University of California at Berkeley. Presidential address to the American Finance Association, January 1994, Boston, Massachusetts. I would like to give special thanks to Jack Hirshleifer, who while he has not commented specifically on this article, nonetheless as my mentor in my formative years, propelled me in its direction. William Keirstead, while he has been a Ph.D. student at Berkeley, has helped implement the nonlinear programming algorithms described in this article. I am also grateful for recent conversations with Hua He, John Hull, Hayne Leland, and Alan White, and earlier conversations with Ray Hawkins and David Shimko.
Implied Binomial Trees
Article first published online: 30 APR 2012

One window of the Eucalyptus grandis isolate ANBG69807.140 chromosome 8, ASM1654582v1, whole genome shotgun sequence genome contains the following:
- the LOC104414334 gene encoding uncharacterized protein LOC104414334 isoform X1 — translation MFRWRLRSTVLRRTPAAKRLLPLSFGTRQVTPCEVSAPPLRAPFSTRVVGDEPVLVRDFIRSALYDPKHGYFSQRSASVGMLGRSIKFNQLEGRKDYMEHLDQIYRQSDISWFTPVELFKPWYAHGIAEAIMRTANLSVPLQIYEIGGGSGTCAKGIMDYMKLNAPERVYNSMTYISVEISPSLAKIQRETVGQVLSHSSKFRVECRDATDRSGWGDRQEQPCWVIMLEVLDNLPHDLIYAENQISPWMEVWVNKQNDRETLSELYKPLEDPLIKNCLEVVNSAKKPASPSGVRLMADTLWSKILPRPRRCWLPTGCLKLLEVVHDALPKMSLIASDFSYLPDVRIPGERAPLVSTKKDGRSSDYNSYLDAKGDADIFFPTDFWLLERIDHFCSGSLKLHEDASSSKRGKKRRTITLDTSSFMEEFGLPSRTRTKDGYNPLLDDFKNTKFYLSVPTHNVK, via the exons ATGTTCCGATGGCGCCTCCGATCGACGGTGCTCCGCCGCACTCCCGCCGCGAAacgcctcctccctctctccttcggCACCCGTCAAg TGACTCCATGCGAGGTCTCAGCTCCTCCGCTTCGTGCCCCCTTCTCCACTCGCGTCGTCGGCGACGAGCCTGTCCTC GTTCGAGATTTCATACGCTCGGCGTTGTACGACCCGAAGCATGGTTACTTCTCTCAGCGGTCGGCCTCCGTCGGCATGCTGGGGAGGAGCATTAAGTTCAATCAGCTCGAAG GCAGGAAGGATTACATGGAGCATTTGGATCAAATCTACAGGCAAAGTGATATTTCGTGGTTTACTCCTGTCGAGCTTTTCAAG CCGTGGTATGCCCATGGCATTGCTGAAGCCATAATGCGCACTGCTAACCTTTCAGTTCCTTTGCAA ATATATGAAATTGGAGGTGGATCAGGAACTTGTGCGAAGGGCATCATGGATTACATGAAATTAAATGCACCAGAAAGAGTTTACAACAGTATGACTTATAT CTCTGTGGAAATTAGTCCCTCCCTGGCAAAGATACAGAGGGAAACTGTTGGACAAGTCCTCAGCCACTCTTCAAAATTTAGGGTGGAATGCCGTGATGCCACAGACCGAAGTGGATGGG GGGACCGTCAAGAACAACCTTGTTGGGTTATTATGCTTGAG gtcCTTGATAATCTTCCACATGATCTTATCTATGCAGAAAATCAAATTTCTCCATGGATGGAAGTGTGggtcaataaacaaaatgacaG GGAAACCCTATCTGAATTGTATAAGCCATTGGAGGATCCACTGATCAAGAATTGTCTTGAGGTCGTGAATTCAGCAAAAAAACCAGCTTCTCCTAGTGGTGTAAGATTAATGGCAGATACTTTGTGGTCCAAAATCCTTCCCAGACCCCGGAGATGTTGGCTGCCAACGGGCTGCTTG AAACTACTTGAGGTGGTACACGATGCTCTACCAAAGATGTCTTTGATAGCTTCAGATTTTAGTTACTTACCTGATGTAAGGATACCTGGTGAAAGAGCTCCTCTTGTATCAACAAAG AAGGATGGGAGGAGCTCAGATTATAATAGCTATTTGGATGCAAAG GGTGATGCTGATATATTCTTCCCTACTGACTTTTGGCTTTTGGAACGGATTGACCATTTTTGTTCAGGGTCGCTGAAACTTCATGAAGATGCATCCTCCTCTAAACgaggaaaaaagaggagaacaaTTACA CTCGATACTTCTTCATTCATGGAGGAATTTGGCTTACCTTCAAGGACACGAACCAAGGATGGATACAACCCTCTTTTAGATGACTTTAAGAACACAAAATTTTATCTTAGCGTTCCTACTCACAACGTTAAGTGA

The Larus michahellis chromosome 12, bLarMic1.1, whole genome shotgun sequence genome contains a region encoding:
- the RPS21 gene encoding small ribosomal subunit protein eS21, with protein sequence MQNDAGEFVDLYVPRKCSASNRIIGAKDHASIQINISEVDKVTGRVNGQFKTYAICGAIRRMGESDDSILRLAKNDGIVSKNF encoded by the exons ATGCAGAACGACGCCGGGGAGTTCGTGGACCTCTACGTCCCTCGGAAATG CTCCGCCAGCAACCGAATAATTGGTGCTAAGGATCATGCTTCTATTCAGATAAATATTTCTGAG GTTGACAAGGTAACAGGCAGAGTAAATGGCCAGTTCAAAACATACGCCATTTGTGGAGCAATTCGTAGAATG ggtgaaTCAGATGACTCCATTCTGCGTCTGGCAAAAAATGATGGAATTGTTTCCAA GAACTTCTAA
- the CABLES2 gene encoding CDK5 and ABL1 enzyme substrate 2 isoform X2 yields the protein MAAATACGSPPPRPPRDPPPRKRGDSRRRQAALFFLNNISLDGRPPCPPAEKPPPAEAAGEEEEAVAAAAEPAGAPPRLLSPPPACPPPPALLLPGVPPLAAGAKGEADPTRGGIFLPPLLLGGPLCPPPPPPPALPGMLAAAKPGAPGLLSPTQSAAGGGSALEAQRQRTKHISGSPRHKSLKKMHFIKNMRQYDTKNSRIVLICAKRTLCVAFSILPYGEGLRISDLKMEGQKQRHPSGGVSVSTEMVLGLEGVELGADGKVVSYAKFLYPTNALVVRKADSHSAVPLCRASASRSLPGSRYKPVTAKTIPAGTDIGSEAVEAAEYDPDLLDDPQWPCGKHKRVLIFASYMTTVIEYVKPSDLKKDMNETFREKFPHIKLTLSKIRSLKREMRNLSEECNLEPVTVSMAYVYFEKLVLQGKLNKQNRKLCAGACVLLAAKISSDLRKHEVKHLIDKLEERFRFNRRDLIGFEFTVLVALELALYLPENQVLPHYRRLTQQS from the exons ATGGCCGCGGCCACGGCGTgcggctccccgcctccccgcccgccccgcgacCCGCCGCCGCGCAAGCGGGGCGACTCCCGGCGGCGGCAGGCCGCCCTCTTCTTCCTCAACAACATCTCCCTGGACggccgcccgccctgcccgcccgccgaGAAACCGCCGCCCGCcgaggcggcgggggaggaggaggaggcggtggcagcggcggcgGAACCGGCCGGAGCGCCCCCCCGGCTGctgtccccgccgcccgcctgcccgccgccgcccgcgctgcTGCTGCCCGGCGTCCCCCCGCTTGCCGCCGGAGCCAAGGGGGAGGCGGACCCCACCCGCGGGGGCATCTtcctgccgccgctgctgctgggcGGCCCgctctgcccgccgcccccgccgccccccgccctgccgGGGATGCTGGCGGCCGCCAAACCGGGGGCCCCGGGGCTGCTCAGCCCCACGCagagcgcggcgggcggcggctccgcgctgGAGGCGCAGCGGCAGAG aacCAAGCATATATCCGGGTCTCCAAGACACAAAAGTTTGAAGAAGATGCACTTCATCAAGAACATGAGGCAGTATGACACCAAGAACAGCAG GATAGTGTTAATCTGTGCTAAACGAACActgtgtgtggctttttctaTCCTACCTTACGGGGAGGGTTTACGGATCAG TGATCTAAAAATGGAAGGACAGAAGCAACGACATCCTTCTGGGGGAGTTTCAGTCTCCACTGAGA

1994 The American Finance Association
The Journal of Finance
Volume 49, Issue 3, pages 771–818, July 1994
How to Cite
RUBINSTEIN, M. (1994), Implied Binomial Trees. The Journal of Finance, 49: 771–818. doi: 10.1111/j.1540-6261.1994.tb00079.x
- Issue published online: 30 APR 2012
- Article first published online: 30 APR 2012
This article develops a new method for inferring risk-neutral probabilities (or state-contingent prices) from the simultaneously observed prices of European options. These probabilities are then used to infer a unique fully specified recombining binomial tree that is consistent with these probabilities (and, hence, consistent with all the observed option prices). A simple backwards recursive procedure solves for the entire tree. From the standpoint of the standard binomial option pricing model, which implies a limiting risk-neutral lognormal distribution for the underlying asset, the approach here provides the natural (and probably the simplest) way to generalize to arbitrary ending risk-neutral probability distributions.